Send to

Choose Destination
Dev Biol. 2002 Apr 1;244(1):180-98.

Evidence for a cell-specific action of Reelin in the spinal cord.

Author information

Department of Physiological Science, UCLA, Los Angeles, California 90095-1527, USA.


Reelin, the extracellular matrix protein missing in reeler mice, plays an important role in neuronal migration in the central nervous system. We examined the migratory pathways of phenotypically identified spinal cord neurons to determine whether their positions were altered in reeler mutants. Interneurons and projection neurons containing choline acetyltransferase and/or NADPH diaphorase were studied in E12.5-E17.5 reeler and wild-type embryos, and their final locations were assessed postnatally. While three groups of dorsal horn interneurons migrated and differentiated normally in reeler mice, the migrations of both sympathetic (SPNs) and parasympathetic preganglionic neurons (PPNs) were aberrant in the mutants. Initially reeler and wild-type SPNs were detected laterally near somatic motor neurons, but by E13.5, many reeler SPNs had mismigrated medially. Postnatally, 79% of wild-type SPNs were found laterally, whereas in reeler, 92% of these neurons were positioned medially. At E13.5, both reeler and wild-type PPNs were found laterally, but by E14.5, reeler PPNs were scattered across the intermediate spinal cord while wild-type neurons correctly maintained their lateral location. By postnatal day 16, 97% of PPNs were positioned laterally in wild-type mice; in contrast, only 62% of PPNs were found laterally in mutant mice. In E12.5-E14.5 wild-type mice, Reelin-secreting cells were localized along the dorsal and medial borders of both groups of preganglionic neurons, but did not form a solid barrier. In contrast, Dab1, the intracellular adaptor protein thought to function in Reelin signaling, was expressed in cells having positions consistent with their identification as SPNs and PPNs. In combination, these findings suggest that, in the absence of Reelin, both groups of autonomic motor neurons migrate medially past their normal locations, while somatic motor neurons and cholinergic interneurons in thoracic and sacral segments are positioned normally. These results suggest that Reelin acts in a cell-specific manner on the migration of cholinergic spinal cord neurons.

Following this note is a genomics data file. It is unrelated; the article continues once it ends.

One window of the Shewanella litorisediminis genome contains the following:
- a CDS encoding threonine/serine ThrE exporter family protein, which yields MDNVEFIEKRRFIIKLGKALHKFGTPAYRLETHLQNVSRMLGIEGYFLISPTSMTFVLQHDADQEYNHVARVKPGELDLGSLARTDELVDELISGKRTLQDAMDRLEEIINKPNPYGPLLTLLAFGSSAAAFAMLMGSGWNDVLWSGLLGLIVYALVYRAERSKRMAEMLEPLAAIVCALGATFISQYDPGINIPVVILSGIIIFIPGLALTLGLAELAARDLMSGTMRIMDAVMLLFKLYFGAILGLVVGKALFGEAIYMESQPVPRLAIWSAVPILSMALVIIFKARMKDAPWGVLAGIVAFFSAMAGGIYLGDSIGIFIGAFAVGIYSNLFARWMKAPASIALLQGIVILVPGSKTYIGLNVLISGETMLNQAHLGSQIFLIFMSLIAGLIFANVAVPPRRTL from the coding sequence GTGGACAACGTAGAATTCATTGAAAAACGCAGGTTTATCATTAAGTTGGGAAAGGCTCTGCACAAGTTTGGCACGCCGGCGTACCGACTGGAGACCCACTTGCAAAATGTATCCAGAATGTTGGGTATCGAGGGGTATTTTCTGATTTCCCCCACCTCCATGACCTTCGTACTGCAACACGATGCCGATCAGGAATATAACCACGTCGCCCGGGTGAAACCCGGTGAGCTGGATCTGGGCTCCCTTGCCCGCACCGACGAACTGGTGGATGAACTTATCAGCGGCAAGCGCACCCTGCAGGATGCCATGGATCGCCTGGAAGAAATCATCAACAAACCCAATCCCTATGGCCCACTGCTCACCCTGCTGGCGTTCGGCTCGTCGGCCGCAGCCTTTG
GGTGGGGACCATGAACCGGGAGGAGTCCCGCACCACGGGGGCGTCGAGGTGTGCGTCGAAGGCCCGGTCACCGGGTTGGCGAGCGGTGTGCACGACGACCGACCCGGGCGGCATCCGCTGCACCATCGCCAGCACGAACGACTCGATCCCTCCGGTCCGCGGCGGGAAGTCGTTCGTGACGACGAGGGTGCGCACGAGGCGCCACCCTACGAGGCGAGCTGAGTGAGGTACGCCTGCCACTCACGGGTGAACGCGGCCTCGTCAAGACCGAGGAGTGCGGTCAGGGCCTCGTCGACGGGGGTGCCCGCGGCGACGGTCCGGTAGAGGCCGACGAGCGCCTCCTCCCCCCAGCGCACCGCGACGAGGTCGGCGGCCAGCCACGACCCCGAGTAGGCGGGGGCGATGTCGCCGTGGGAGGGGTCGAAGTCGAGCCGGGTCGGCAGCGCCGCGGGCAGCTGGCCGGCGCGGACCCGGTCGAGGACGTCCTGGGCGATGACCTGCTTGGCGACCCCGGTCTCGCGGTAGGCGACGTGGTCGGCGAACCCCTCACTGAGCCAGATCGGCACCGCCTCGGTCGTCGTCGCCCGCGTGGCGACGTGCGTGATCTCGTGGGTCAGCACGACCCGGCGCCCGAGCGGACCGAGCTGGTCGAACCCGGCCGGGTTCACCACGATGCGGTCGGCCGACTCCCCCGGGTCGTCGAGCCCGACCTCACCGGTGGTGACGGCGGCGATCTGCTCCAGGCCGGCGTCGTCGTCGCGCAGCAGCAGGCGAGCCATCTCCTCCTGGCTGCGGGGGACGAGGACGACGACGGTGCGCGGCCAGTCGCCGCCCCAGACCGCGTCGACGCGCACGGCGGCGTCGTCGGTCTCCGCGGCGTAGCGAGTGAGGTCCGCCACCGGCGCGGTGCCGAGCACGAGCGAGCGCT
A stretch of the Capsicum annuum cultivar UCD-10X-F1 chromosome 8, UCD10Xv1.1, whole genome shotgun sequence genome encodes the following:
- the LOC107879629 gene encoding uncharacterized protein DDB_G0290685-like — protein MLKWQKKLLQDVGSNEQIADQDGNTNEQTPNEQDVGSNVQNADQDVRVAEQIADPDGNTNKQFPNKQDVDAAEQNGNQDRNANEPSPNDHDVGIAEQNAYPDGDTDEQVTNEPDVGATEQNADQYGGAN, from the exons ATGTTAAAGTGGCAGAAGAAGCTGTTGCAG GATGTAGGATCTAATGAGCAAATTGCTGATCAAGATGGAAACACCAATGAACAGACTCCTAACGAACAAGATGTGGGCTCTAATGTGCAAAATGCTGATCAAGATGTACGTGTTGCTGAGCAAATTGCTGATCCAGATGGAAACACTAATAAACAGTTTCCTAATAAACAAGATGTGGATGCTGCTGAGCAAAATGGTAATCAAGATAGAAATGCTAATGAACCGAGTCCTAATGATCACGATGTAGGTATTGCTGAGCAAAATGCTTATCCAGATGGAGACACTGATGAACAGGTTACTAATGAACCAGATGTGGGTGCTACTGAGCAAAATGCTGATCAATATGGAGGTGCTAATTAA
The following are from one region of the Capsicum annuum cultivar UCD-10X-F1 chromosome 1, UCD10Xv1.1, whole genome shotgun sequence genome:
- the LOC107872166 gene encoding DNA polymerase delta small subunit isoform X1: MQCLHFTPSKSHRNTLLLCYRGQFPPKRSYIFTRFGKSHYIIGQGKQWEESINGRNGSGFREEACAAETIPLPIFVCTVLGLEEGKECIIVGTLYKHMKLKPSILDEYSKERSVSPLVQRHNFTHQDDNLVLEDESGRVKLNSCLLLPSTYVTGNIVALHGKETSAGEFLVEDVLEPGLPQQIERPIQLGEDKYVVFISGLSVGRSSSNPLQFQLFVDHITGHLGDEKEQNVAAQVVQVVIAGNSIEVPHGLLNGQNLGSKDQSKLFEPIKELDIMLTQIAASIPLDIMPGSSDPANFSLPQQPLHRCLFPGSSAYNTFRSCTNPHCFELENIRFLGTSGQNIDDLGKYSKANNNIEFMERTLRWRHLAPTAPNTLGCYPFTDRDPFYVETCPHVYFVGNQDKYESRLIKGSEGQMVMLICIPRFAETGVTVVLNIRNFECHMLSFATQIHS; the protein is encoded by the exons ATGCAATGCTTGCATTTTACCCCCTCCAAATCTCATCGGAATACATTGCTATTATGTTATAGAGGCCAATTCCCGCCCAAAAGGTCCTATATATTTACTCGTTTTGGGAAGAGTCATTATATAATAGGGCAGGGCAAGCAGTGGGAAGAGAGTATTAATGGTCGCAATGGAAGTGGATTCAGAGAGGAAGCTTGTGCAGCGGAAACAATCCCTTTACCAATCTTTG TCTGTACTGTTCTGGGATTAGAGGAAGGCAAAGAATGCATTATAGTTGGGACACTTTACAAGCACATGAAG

[Indexed for MEDLINE]
Free full text

Supplemental Content

Full text links

Icon for Elsevier Science
Loading ...
Support Center